“I am an only daughter and I know that my father has been saving for my dowry since I was 14 just because it has always been that way in our family. Often the demand for dowry is unspoken, ”says Mushk Kaleem, a model from Karachi.
The Pakistani Dowry and Bridal Gifts (Restriction) Act 1976, for example, limits the value of dowry and bridal gifts to 5,000 Pakistani rupees ($ 32) and the maximum value of gifts given to the bride and groom to only 100 rupees ($ 0. 65).
While the penalty for violating any provision of the law is imprisonment for up to six months, a fine of up to 10,000 rupees ($ 64) or both, UN Women Pakistan says these laws are rarely enforced.
Farwa Kazmi, a prominent Pakistani model, said that while dowry at her own wedding wasn’t even a consideration, not all of her peers are so happy.
“I remember being shocked when a very good friend of mine got married and her parents were collecting her dowry. She was very well educated and came from a very prosperous family, but somehow her family thought she would be more respected by her in-laws if she brought a hefty dowry, ”said Kazmi.
Handle hidden requests
Mohsin Naveed Ranjha is a young Pakistani designer with a significant following in Punjab province and especially in his hometown Gujranwala. He says that when a dowry shows up among his affluent clientele, it is more often implied than openly discussed.
“The groom’s mother may hint that her son only likes a certain kind of car or that he wants a large TV in his room. The bride’s family may be told to meet certain dowry requirements because it is ‘tradition’ and the groom’s family will feel humiliated if they don’t, ”said Ranjha.
I know my father has been saving for my dowry since I was fourteen just because it has always been that way in our family.
Rizwan Beyg from Karachi, one of Pakistan’s most famous designers who also dressed Princess Diana says he has never encountered clients who openly argue that they suffer from dowry demands, but that a more subtle expectation may persist. “None of my clients have ever said a dowry to me, so I can’t say for sure they all suffer from it [but] I guess it’s still a habit in some families, ”he said.
Others argue that dowry demand may be more open in more traditional regions, with the practice less obvious in major markets such as Karachi, Lahore and Islamabad compared to smaller towns in Punjab province (where Mohsin Naveed Ranjha and Ali Xeeshan have a significant company).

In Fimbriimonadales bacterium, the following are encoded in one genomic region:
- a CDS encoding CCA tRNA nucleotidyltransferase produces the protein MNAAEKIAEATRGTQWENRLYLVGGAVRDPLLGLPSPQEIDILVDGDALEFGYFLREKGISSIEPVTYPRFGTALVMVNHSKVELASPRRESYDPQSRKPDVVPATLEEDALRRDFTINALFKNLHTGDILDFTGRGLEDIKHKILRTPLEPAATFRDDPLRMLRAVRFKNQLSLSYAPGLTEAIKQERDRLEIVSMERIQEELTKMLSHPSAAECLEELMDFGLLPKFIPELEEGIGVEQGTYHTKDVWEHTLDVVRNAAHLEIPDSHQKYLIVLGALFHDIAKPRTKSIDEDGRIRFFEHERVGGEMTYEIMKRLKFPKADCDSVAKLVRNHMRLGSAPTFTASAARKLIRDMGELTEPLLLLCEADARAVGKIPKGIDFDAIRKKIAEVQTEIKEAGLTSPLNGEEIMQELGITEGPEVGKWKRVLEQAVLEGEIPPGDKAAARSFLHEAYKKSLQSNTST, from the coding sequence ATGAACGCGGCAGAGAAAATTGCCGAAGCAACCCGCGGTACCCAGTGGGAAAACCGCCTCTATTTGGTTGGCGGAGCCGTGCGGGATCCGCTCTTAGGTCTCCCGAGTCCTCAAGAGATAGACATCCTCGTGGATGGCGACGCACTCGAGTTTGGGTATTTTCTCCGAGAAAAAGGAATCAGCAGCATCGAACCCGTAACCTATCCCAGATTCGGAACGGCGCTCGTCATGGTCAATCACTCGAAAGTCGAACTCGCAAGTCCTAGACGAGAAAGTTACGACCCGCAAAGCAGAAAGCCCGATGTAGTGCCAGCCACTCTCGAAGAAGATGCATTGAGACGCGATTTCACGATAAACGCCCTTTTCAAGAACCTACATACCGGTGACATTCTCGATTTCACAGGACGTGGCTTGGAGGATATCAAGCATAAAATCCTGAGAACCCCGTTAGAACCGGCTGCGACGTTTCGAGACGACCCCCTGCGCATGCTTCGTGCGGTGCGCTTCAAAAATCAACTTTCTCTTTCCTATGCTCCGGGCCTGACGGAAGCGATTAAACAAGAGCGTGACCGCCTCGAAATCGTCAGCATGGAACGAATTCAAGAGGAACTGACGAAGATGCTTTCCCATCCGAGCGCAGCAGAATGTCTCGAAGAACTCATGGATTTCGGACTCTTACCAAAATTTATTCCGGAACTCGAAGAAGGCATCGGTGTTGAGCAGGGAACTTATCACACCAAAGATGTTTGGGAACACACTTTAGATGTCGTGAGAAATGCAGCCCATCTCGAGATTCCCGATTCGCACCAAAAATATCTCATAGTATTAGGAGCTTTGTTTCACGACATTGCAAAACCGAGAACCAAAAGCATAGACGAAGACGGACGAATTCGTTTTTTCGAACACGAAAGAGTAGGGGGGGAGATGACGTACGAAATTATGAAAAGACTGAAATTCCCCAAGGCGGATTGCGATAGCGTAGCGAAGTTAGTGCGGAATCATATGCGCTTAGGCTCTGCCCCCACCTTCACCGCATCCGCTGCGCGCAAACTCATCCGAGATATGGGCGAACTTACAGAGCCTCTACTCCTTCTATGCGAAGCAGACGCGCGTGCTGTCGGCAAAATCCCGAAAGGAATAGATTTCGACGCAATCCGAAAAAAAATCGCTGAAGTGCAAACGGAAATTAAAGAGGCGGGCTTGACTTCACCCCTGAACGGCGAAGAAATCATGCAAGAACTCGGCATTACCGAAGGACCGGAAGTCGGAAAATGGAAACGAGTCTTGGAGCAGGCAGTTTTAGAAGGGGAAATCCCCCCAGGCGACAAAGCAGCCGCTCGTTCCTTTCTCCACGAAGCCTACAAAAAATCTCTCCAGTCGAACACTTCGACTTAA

“In the interior I have the feeling that dowry is still more common. Even the very wealthy lead a traditional life and believe in age-old cultural practices such as the giving and taking of dowry, ”said bridal designer Khadijah Shah.
While the continuation of dowry expectations is disappointing to critics of the practice, the fact that dowry has become a less obvious phenomenon also points to the declining popularity of the tradition in many areas where it would have previously been more common and overt.
This gives many hope that the practice will gradually fade into obscurity as middle-class parents in Pakistan and the wider South Asia region choose to invest in their daughter’s marriage as an act of celebrating their daughter and her soon-to-be marriage, instead of an expectation from the groom. side that they should be compensated for adding a daughter to their family.
“Several years ago, it was more common for mothers and daughters to comment when ordering clothes that so-and-so outfit will be set aside as the girl’s dowry,” said Maliha Aziz, the CEO of wedding clothing brand Farah Talib Aziz. . “Now attitudes have changed and we are seeing parents placing orders for their daughter’s restocking because they want to do so,” she added.
Designer Mohsin Naveed Ranjha is also clear that while he sees dowry requests as part of his business, it is “happening less and less often.” He also added that he saw the emergence of grooms who oppose dowry, with a bride’s family ordering clothes on behalf of the groom, expecting the gift to be viewed favorably, but discovers that he does not want to partake to accepting a dowry.
There have been times when the bride’s family ordered a traditional one Sherwani for the groom, who cancels the order the next day because the groom wants to pay for his clothes himself, ”he explained.
While this is certainly a sign of progress, the abolition of the dowry tradition may not come soon enough for some Pakistani designers.
“[I can no longer] keep silent about a cruelty that is accepted as an inevitable reality in our region, ”said Xeeshan.
The moral fabric of Pakistan’s fashion week
In India’s Big Fat $ 38 Billion Wedding Market, Part 1
Tapping into China’s colossal bridal market